Sep 9 Reading Responses

Peters: Presents a writing talking about Helmholtz and Edison and how the work Helmholtz did would later be utilized by Edison in his inventing career.

There are important differences as well: Edison was an empiric, Helmholtz an experimentalist; Edison cared about effects and application, Helmholtz cared about theory.” (180)

Helmholtz ("academic tradition of integrative science"):
-The senses don't allow for introspective study.
-"may have stimulated the dream of building apparatuses that deviate from bodily bounds" (186)
-“All sound, speech, and music, then plays on our inner piano, a contraption of vibrating strings and nervous tissues in conjunction.” (186).

Edison ("mechanical invention"): Inventor of the Phonograph, the basis for modern audio recording.
-"Before the phonograph, no sound had the option not to be fugitive." (193)

"Edison thus acts like a backward Cerberus, a man controlling the afterlife of a dog.” (188) Peters talks about how, in recording sound on a phonograph, you are theoretically increasing the duration of life (memory).
(Cerberus guards the entrance of the Greek underworld to prevent the dead from escaping and the living from entering.)

Adorno and Horkheimer: Talks about the evils of capitalism, and how we as consumers "fall helpless victims to what is offered them." (3:4). They also talk about how consumers are categorized and culture is homogenized through an artificial framework designed to be in support of capitalism.
-"Culture monopolies are weak and dependent on the consumer unlike sectors of industry such as steel, petroleum, electricity, and chemicals." (1:6) In other words, the culture industry is based on what it thinks the public wants.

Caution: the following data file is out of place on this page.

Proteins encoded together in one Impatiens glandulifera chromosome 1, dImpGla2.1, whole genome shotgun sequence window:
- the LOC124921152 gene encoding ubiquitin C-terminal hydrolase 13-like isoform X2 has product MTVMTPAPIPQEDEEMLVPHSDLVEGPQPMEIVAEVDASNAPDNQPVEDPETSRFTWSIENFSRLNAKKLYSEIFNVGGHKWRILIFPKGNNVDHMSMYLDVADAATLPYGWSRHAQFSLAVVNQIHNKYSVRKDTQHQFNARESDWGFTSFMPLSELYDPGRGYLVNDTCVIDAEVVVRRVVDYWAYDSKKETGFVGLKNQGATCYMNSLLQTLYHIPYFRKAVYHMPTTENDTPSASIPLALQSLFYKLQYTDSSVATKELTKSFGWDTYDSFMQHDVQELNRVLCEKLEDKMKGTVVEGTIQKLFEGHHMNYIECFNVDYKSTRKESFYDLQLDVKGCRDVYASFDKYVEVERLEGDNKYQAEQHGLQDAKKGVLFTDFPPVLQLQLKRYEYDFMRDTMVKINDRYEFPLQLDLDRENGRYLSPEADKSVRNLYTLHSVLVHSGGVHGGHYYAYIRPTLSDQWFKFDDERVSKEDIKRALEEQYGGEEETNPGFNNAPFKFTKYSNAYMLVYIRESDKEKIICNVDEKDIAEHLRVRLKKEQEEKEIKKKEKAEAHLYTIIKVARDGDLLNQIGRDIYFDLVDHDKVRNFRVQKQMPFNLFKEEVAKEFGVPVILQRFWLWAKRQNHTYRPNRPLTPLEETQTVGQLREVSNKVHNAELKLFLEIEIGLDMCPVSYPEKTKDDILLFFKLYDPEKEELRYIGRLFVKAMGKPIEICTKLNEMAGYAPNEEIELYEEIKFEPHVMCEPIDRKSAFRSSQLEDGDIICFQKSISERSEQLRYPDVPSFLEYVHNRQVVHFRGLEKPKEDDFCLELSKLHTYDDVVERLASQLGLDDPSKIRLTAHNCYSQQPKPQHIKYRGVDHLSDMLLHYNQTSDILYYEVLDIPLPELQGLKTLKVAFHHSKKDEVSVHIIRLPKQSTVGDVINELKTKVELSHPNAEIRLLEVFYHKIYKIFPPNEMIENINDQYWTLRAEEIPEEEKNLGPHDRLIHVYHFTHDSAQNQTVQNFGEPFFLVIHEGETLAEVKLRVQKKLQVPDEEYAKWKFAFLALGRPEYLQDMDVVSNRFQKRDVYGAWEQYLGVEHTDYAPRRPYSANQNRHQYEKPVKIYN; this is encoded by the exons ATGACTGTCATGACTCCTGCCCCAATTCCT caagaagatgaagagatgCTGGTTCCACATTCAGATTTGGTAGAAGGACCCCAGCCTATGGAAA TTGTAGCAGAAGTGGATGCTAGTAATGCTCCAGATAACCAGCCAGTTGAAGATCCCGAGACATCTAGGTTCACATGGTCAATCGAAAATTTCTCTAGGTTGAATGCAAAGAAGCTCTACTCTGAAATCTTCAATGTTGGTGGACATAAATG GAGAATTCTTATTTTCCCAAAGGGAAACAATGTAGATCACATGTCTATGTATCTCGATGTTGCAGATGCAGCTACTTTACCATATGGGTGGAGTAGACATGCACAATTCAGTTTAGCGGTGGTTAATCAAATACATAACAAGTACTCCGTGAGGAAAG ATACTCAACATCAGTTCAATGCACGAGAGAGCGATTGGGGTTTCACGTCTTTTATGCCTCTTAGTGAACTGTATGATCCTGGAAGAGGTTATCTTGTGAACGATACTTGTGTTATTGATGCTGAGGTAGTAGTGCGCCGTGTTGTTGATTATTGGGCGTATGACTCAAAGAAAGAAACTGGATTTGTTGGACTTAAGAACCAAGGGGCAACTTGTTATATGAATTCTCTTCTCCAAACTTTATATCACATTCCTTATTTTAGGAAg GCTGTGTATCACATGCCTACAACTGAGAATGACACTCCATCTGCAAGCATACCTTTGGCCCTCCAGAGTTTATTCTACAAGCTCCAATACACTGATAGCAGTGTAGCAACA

Benjamin: Cult Value versus Exhibition Value.

An example of something with purely cult value would be a picture of loved ones (worthless at an auction, but high sentimental value).

Exhibition Value is referring to something created for the purpose of something created for public consumption

“by absolute emphasis on its exhibition value the work of art becomes a creation with entirely new functions, among which the one we are conscious of, the artistic function, later may be recognized as incidental.” (Benjamin V)

Possible Questions for Discussion

1) “The conventional is uncritically enjoyed, and the truly new is criticized with aversion” (Benjamin 12)

How do you think Benjamin’s statement compares with this statement from Adorno and Horkheimer:

the style of the great work of art has always achieved self-negation, the inferior work has always relied on its similarity with others—-on a surrogate identity.” (Adorno and Horkheimer 2:12)

How do these two statements apply or contrast to one another, and in these contexts how ‘different/original’ do you think a work of art has to be to succeed?

2) “Around 1900, technical reproduction had reached a standard that not only permitted it to reproduce all transmitted works of art and thus to cause the most profound change in their impact upon the public.” (Benjamin I)

The primary questions – whether the very invention of photography had not transformed the entire nature of art – was not raised” (Benjamin 7)

What are some of the changes/transformations that Benjamin is referring to?

3) “The film has not yet realized its true meaning, its real possibilities…these consist in its unique faculty to express by natural means and with incomparable persuasiveness all that is fairylike, marvelous, supernatural.” (End of Benjamin 7)

Given that this article was written in 1936, in what ways has the film industry succeeded or not succeeded in realizing its true meaning and real possibilities?

4) What are some ways the 'Culture Industry' is influenced by capitalism? How is it not?


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